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  1. ^ a b c d Flowchart.
  2. ^ Appraise.
  3. ^ a b Tribunals of "highly rated" appraisers1 issue the judgements by which the proposal is accepted or rejected.2 If it were not for this restrictive rating, the currency might instead be "jury".
  4. ^ The overview page says "Created:Jun 2, 2012".
  5. ^ Proposal profile.
  6. ^ Apparently undocumented, but the complexity of the preliminary "profiling" process for each candidate proposal implies immutability.5
  7. ^ The ordinary participant is "anyone in the world" who objects to the proposal.1 Objections are not decisive because they depend on appraisal by an exlusive elite. But the two tendencies (exclusive and inclusive) are roughly balanced; one can hardly say which is favoured overall.
  8. ^ Blinap is a "decision system" in which "knowledge of what the decision ought to be only comes into existence at the moment that the decision is made".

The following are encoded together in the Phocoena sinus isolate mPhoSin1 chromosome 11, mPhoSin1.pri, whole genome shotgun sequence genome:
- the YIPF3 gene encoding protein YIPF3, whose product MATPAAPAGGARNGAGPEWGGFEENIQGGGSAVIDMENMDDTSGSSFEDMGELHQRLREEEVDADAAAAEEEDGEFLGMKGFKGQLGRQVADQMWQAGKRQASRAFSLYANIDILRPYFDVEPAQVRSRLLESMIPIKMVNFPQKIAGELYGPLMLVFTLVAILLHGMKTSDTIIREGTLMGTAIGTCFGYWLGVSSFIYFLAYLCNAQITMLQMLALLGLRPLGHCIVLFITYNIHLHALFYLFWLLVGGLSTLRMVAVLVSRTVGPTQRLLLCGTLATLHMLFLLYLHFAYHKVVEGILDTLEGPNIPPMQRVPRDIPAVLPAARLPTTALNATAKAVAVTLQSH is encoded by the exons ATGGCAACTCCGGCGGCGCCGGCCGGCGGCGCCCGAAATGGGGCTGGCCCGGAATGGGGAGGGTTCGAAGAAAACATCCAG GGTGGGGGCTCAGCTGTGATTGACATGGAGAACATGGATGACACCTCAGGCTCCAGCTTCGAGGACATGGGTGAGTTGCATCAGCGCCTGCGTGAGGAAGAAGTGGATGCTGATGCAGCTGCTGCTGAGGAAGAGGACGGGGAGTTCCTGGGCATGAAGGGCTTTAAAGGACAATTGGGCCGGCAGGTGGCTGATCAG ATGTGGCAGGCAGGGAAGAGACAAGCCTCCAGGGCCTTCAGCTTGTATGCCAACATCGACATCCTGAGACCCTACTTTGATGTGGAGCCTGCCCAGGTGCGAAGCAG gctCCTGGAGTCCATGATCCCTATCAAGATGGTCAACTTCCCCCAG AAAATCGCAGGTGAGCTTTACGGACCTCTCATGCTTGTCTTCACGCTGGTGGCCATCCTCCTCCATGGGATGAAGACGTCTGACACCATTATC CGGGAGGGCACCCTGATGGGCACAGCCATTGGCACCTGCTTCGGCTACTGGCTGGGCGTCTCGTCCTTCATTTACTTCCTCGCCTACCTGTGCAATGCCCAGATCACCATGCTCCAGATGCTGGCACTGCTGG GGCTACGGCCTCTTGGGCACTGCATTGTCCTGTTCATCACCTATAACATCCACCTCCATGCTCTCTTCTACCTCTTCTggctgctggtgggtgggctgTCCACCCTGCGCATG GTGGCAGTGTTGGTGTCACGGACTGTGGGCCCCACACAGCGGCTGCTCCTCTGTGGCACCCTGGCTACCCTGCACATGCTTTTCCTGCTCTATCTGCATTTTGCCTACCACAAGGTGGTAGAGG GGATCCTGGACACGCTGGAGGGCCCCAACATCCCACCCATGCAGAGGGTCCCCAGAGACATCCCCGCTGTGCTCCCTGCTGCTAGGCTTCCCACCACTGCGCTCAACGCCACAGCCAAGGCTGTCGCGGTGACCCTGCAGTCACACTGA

9. ^ a b Public Decisions.
  10. ^ Covers "decisions now made by executive branches" and "legislatures/parliaments".9 Also covers "decisions now made by judicial systems", implying that it guides no electoral issues, as there would no longer be a need to elect anyone.
  11. ^ Covers "decisions now made by legislatures/parliaments".9
  12. ^ Objections may be raised "at any time during the processing of the proposal", but presumeablypresumably not afterwards.1
  13. ^ The ordinary participant is "anyone in the world" who objects to the proposal. The only choice open to this participant is to attempt a veto.1